You can activate the configuration with nft --file nftables.conf, but do NOT do this on a remote machine. It is also a good habit to run nft --check --file nftables.conf before actually loading the file to catch syntax errors.

So what did we change?

  1. most importantly we changed the policy of the chain to drop and added a reject rule at the end. So nothing gets in right now.
  2. We allow all traffic on the localhost interface.
  3. The base_checks chain handles all packets related to established connections. This makes sure that incoming packets for outgoing connections get through.
  4. We allowed important ICMP/IGMP packets. Again this is using a set and the type names and not some crtyptic numbers. YAY for readability.

Now if someome tries to do a ssh connect to our machine, we will see:

[nftables] input reject IN=enp1s0 OUT= MAC=52:54:00:4c:51:6c:52:54:00:73:a1:57:08:00 SRC=172.16.16.2 DST=172.16.16.30 LEN=60 TOS=0x00 PREC=0x00 TTL=64 ID=22652 DF PROTO=TCP SPT=55574 DPT=22 WINDOW=64240 RES=0x00 SYN URGP=0 

and nft list ruleset will show us

counter packets 1 bytes 60 log prefix "[nftables] input reject " reject

So we are secure now. Though maybe allowing SSH back in would be nice. You know just in case.
We have 2 options now. Option 1 would be to insert the following line before our reject line.

tcp dport 22 accept;

But did we mention already that we have sets and that they are great? Especially great if we need the same list of ports/ip ranges/interface names in multiple places?

We have 2 ways to define sets:

define wanted_tcp_ports {
  22,
}

Yes the trailing comma is ok. And it makes adding elements to the list easier. So we do them all the time.
This will change our rule above to

tcp dport $wanted_tcp_ports accept;

If we load the config file and run nft list ruleset, we will see:

tcp dport { 22 } accept

But there is actually a slightly better way to do this:

    set wanted_tcp_ports {
        type inet_service; flags interval;
        elements = {
           ssh
        }
    }

That way our firewall rule becomes:

tcp dport @wanted_tcp_ports accept;

And if we dump our firewall with nft list ruleset afterwards it will still be shown as @wanted_tcp_ports and not have variable replaced with the value.
While this is great already, the 2nd syntax actually has one more advantage.

$ nft add element inet filter wanted_tcp_ports \{ 443 \}

Now our wanted_tcp_ports list will allow port 22 and 443.
This is of course often more useful if we use it with IP addresses.

    set fail2ban_hosts {
        type ipv4_addr; flags interval;
        elements = {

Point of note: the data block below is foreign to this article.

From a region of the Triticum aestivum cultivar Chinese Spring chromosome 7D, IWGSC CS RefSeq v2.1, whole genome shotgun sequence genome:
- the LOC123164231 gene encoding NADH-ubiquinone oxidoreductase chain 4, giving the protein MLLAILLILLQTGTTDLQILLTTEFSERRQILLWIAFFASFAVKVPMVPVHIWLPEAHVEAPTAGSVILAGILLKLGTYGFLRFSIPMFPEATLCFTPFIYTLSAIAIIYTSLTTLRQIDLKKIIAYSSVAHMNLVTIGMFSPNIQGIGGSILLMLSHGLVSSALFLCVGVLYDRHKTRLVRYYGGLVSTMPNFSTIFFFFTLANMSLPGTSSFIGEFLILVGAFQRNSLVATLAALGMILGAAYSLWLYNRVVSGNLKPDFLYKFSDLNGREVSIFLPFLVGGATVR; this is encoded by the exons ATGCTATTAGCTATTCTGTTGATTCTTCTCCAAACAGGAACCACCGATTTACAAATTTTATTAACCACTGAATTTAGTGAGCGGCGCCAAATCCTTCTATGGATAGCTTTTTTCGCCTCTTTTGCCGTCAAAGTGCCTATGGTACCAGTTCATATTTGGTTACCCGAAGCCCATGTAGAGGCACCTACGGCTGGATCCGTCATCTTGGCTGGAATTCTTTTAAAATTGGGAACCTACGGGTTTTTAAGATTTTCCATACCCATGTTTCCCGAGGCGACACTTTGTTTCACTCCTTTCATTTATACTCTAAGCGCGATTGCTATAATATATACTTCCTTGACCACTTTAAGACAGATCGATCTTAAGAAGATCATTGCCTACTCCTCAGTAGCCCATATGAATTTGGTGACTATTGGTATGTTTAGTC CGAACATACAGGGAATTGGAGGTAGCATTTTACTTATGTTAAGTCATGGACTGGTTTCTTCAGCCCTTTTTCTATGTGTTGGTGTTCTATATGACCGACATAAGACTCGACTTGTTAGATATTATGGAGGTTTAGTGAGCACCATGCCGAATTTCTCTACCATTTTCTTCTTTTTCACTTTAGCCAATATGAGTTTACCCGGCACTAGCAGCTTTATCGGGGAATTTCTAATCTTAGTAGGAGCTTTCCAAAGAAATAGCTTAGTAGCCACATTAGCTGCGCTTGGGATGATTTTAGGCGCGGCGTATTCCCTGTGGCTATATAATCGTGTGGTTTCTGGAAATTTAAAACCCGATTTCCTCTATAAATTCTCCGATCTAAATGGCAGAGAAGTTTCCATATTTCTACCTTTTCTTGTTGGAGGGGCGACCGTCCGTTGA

192.168.0.0/24
        }       
    }

Let us append some elements to that set too.

$ nft add element inet filter fail2ban_hosts \{ 192.168.254.255, 192.168.253.0/24 \}
$ nft list ruleset

... and we get ...

        set fail2ban_hosts {
                type ipv4_addr
                flags interval
                elements = { 192.168.0.0/24, 192.168.253.0/24,
                             192.168.254.255 }
        }

Now we could change fail2ban to append elements to the set instead of creating a new rule for each new machine it wants to block. Fewer rules. Faster processing.

But with reloading the firewall we dropped port 443 from the port list again. Oops.
Though ... if you are happy with the rules. You can just run

$ nft list ruleset > nftables.conf

When you are using all the sets instead of the variables, all your firewall rules will still look nice.

Our complete firewall looks like

table inet filter {
        set wanted_tcp_ports {
                type inet_service
                flags interval
                elements = { 22, 443 }
        }

        set fail2ban_hosts {
                type ipv4_addr
                flags interval
                elements = { 192.168.0.0/24, 192.168.253.0/24,
                             192.168.254.255 }
        }

        chain base_checks {
                ct state { established, related } accept
                ct state invalid drop
        }

        chain input {
                type filter hook input priority filter; policy drop;
                iif "lo" accept
                jump base_checks
                ip6 nexthdr ipv6-icmp icmpv6 type { destination-unreachable, packet-too-big, time-exceeded, parameter-problem, echo-request, echo-reply, mld-listener-query, mld-listener-report, mld-listener-done, nd-router-solicit, nd-router-advert, nd-neighbor-solicit, nd-neighbor-advert, ind-neighbor-solicit, ind-neighbor-advert, mld2-listener-report } accept
                ip protocol icmp icmp type { echo-reply, destination-unreachable, echo-request, router-advertisement, router-solicitation, time-exceeded, parameter-problem } accept
                ip protocol igmp accept
                tcp dport @wanted_tcp_ports accept
                counter packets 12 bytes 828 log prefix "[nftables] input reject " reject
        }

        chain forward {
                type filter hook forward priority filter; policy accept;
        }

        chain output {
                type filter hook output priority filter; policy accept;
        }
}

For more see the nftables wiki

openSUSE_Heroes_Gateway.png (147 KB) openSUSE_Heroes_Gateway.png NFTables in used by the openSUSE Heroes lrupp, 2021-03-11 15:52

Comments

Added by locilka about 2 months ago

It's a big jump from SUSEfirewall2 to NFTables in 2021. According to changes file, firewalld support is in YaST since 2016 https://github.com/yast/yast-firewall/blob/ba6bce8aba9e55826d40f3f9e90a832e41c3a773/package/yast2-firewall.changes#L512-L520 and SuSEfirewall2 has been dropped in 2017 https://github.com/yast/yast-firewall/blob/ba6bce8aba9e55826d40f3f9e90a832e41c3a773/package/yast2-firewall.changes#L485-L492

There are some pros and cons for YaST when using firewalld, but in general, we are quite happy that we can simply call it and get the configuration in a way which we can present to the user. Writing a parser for NFTables, understanding it, presenting to the user in UI, letting them change it, writing new configuration - all that is a non-trivial task. Plus firewalld has a nice integration into desktops already.